Site no longer supporterd

This site is no longer supported and will not be updated with new content. You are welcome to browse and download all content already included in the site. Please note you will have to register your email address to access the site. We expect to close the site down by December 2016.

You are here

Effectiveness of public health initiatives on treatment systems

Professor Ian Gilmore, Royal Liverpool University Hospital and University of Liverpool, UK, and Professor Jürgen Rehm, University of Toronto, Canada, and Technical University Dresden, Germany

  • Burden prevention by increasing treatment rates

    PART 3 of presentation Effectiveness of public health initiatives on treatment systems

    A lot of the alcohol-related damage and deaths can be attributed to those who drink the most, the people with alcohol use disorders. To decrease mortality and increase life expectancy, interventions, brief interventions and treatment are effective measures. The overall message from this symposium presentation is that prevention, public health efforts, should be complementary to interventions, not in competition.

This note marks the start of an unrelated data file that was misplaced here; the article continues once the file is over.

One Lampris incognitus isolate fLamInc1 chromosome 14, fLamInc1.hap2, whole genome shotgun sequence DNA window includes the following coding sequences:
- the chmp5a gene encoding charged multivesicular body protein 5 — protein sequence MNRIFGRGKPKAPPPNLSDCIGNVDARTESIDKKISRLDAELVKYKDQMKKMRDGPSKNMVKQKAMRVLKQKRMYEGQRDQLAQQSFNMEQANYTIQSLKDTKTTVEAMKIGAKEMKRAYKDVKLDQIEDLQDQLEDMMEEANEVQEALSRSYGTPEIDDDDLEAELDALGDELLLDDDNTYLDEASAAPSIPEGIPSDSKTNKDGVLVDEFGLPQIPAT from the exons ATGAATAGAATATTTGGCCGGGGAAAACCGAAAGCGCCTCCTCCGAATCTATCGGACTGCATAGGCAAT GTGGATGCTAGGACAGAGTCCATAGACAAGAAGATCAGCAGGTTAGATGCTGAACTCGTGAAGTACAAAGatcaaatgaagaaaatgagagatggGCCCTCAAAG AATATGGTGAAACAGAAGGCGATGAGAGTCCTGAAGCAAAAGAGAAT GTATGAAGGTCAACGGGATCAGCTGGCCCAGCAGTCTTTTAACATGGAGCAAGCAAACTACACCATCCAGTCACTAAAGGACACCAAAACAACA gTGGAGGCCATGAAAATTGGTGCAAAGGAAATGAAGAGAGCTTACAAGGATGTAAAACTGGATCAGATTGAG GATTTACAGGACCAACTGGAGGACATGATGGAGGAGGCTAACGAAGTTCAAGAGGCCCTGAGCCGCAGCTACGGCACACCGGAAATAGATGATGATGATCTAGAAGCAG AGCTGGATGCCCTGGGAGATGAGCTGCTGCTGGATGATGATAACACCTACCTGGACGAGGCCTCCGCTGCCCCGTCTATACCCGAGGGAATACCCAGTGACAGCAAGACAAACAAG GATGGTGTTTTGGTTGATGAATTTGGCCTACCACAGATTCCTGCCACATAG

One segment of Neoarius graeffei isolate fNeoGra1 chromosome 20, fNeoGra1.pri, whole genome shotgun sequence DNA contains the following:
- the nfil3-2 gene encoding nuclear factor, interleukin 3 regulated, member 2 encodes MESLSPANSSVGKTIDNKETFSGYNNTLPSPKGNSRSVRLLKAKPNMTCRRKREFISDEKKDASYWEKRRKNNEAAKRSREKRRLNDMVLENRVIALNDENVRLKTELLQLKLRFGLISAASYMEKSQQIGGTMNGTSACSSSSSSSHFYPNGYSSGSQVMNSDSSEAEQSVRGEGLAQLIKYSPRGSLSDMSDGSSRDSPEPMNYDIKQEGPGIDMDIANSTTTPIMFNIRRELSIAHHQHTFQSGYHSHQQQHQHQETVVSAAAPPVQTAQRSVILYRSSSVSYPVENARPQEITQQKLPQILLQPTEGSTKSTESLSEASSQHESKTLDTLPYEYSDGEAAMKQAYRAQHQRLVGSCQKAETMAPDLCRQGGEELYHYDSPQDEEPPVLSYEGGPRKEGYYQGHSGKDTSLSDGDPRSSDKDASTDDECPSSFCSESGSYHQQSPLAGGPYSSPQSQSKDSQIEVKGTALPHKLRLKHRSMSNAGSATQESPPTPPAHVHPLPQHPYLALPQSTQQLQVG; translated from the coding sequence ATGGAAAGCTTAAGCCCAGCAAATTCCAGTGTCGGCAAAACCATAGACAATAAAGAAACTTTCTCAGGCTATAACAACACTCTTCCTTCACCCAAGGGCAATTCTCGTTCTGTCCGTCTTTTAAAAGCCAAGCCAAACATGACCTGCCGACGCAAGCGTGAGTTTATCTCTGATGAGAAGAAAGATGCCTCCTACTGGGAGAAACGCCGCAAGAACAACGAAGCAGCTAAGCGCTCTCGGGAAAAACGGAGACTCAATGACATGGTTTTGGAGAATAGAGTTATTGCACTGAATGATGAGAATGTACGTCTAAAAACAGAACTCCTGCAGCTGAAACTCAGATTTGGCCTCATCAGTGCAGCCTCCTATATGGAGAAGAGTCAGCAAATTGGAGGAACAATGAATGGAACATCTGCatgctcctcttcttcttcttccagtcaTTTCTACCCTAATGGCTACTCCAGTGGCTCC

• Burden in terms of cost to society – increased prevention policies

    PART 2 of presentation Effectiveness of public health initiatives on treatment systems

    Two to three percent of the gross domestic product of a developed country is lost because of alcohol, mainly through productivity: absenteeism, the healthcare costs, the crime and social disorder costs. National policies are changing, as the UK example shows where alcohol has now moved up the agenda as public health priority. Prevention campaigns, price policies and taxation can be instrumental in prevention.

  • Burden in terms of stigmatization

    PART 1 of presentation Effectiveness of public health initiatives on treatment systems

    About 30 years ago depression was about as highly stigmatised as alcohol dependence.  Right now, depression is way more normalized. However, as shown from several surveys – including the one conducted among the symposium participants – the stigmatisation of alcohol dependence is found to be still very high, with consequences at a personal and professional level.

Featured presentations

Share

Notify your friends and contacts about this Progress in Mind Resource Centre, with free access to excellent content.

 

 

 

Suggestions

Please tell us what you like us to cover on the Resource Centre – we welcome your suggestions and comments

Search this site

Search form